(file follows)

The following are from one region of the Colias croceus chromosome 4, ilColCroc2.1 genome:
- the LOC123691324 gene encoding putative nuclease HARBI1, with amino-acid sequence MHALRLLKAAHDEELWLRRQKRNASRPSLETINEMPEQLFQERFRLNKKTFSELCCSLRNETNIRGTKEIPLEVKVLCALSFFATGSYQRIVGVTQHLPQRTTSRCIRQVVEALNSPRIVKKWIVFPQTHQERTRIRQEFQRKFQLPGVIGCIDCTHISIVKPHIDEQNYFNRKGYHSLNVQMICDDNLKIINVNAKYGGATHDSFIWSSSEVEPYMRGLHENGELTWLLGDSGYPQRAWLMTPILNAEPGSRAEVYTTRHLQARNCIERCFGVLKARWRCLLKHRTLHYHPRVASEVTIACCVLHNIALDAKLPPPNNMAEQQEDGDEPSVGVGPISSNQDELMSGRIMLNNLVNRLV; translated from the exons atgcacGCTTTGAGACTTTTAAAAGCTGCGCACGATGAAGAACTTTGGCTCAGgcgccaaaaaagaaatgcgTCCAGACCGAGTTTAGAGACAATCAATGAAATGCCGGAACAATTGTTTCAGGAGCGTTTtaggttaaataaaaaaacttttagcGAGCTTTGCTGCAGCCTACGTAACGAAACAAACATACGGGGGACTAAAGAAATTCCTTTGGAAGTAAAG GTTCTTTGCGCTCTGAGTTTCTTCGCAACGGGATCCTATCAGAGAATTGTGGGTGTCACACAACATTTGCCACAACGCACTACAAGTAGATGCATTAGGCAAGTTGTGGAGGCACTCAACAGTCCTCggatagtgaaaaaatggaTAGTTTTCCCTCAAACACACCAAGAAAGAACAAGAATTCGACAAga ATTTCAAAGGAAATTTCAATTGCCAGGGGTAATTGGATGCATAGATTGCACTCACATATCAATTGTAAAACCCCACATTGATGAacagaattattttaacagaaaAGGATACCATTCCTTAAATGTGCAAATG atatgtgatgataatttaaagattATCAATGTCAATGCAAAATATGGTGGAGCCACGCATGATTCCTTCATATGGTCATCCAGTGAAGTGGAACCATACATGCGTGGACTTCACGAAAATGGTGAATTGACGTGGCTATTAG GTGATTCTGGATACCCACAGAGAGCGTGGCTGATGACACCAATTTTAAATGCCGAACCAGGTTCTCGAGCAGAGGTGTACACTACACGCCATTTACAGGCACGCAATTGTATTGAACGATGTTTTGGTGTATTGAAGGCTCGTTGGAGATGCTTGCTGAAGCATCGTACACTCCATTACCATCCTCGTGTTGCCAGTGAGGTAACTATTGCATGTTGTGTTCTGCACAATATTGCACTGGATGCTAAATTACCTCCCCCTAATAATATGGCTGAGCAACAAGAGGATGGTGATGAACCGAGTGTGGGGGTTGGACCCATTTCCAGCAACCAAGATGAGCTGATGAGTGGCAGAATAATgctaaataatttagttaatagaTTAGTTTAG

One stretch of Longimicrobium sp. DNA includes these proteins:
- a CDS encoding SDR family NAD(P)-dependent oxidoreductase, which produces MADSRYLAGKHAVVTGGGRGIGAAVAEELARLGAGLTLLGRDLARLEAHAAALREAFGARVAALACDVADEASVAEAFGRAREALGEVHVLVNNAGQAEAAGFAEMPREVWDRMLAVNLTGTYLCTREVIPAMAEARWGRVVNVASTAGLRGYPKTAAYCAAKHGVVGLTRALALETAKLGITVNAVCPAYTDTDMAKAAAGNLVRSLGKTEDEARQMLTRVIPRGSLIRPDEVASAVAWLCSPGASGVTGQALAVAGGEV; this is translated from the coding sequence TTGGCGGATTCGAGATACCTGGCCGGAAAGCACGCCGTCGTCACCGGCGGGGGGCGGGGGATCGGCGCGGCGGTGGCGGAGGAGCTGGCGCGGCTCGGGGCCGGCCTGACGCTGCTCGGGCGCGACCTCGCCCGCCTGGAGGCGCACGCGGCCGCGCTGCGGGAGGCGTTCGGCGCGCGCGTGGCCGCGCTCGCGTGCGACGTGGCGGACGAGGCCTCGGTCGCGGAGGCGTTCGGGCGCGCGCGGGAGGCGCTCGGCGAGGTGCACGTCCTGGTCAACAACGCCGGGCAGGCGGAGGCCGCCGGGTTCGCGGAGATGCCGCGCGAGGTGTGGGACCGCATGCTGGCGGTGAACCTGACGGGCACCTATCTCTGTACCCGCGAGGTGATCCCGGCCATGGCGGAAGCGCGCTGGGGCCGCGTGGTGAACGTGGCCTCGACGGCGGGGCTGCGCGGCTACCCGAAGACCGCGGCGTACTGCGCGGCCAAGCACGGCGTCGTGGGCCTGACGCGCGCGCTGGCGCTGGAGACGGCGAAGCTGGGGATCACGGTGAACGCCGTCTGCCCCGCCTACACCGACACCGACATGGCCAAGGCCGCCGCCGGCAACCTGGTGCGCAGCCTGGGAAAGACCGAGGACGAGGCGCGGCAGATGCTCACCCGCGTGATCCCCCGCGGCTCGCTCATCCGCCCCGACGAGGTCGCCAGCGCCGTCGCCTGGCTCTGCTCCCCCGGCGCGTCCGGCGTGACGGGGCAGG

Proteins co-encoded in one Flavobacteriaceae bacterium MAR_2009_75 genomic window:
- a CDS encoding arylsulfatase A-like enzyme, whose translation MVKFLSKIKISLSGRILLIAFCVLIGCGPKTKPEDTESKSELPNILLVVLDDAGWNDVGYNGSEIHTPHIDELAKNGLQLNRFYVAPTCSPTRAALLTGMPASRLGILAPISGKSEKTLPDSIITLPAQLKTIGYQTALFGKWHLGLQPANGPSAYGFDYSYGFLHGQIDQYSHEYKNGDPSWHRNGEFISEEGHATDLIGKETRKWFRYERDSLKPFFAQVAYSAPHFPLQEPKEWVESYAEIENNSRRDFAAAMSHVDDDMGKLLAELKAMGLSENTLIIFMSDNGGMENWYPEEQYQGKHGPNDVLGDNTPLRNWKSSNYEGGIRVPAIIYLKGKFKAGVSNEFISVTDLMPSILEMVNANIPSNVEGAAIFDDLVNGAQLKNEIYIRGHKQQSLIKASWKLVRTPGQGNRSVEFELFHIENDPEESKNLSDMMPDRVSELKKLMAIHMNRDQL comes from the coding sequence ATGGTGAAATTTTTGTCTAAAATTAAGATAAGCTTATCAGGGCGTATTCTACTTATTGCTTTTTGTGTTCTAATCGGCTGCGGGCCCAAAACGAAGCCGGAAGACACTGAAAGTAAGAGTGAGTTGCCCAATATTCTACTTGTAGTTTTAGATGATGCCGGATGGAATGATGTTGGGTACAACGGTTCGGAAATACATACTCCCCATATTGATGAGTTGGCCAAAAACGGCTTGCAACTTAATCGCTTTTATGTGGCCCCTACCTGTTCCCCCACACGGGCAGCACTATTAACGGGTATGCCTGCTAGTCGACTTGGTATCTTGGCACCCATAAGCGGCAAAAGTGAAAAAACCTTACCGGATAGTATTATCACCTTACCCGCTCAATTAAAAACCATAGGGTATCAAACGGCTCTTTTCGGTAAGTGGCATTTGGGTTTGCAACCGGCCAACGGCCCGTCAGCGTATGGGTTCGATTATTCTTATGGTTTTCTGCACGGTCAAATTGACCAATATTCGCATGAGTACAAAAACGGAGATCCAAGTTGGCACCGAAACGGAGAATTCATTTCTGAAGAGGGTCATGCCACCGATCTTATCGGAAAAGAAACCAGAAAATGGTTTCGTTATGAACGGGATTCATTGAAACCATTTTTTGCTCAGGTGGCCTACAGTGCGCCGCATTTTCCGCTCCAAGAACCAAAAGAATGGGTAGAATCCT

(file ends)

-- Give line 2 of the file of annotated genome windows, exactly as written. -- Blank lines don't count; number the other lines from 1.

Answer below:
- the LOC123691324 gene encoding putative nuclease HARBI1, with amino-acid sequence MHALRLLKAAHDEELWLRRQKRNASRPSLETINEMPEQLFQERFRLNKKTFSELCCSLRNETNIRGTKEIPLEVKVLCALSFFATGSYQRIVGVTQHLPQRTTSRCIRQVVEALNSPRIVKKWIVFPQTHQERTRIRQEFQRKFQLPGVIGCIDCTHISIVKPHIDEQNYFNRKGYHSLNVQMICDDNLKIINVNAKYGGATHDSFIWSSSEVEPYMRGLHENGELTWLLGDSGYPQRAWLMTPILNAEPGSRAEVYTTRHLQARNCIERCFGVLKARWRCLLKHRTLHYHPRVASEVTIACCVLHNIALDAKLPPPNNMAEQQEDGDEPSVGVGPISSNQDELMSGRIMLNNLVNRLV; translated from the exons atgcacGCTTTGAGACTTTTAAAAGCTGCGCACGATGAAGAACTTTGGCTCAGgcgccaaaaaagaaatgcgTCCAGACCGAGTTTAGAGACAATCAATGAAATGCCGGAACAATTGTTTCAGGAGCGTTTtaggttaaataaaaaaacttttagcGAGCTTTGCTGCAGCCTACGTAACGAAACAAACATACGGGGGACTAAAGAAATTCCTTTGGAAGTAAAG GTTCTTTGCGCTCTGAGTTTCTTCGCAACGGGATCCTATCAGAGAATTGTGGGTGTCACACAACATTTGCCACAACGCACTACAAGTAGATGCATTAGGCAAGTTGTGGAGGCACTCAACAGTCCTCggatagtgaaaaaatggaTAGTTTTCCCTCAAACACACCAAGAAAGAACAAGAATTCGACAAga ATTTCAAAGGAAATTTCAATTGCCAGGGGTAATTGGATGCATAGATTGCACTCACATATCAATTGTAAAACCCCACATTGATGAacagaattattttaacagaaaAGGATACCATTCCTTAAATGTGCAAATG atatgtgatgataatttaaagattATCAATGTCAATGCAAAATATGGTGGAGCCACGCATGATTCCTTCATATGGTCATCCAGTGAAGTGGAACCATACATGCGTGGACTTCACGAAAATGGTGAATTGACGTGGCTATTAG GTGATTCTGGATACCCACAGAGAGCGTGGCTGATGACACCAATTTTAAATGCCGAACCAGGTTCTCGAGCAGAGGTGTACACTACACGCCATTTACAGGCACGCAATTGTATTGAACGATGTTTTGGTGTATTGAAGGCTCGTTGGAGATGCTTGCTGAAGCATCGTACACTCCATTACCATCCTCGTGTTGCCAGTGAGGTAACTATTGCATGTTGTGTTCTGCACAATATTGCACTGGATGCTAAATTACCTCCCCCTAATAATATGGCTGAGCAACAAGAGGATGGTGATGAACCGAGTGTGGGGGTTGGACCCATTTCCAGCAACCAAGATGAGCTGATGAGTGGCAGAATAATgctaaataatttagttaatagaTTAGTTTAG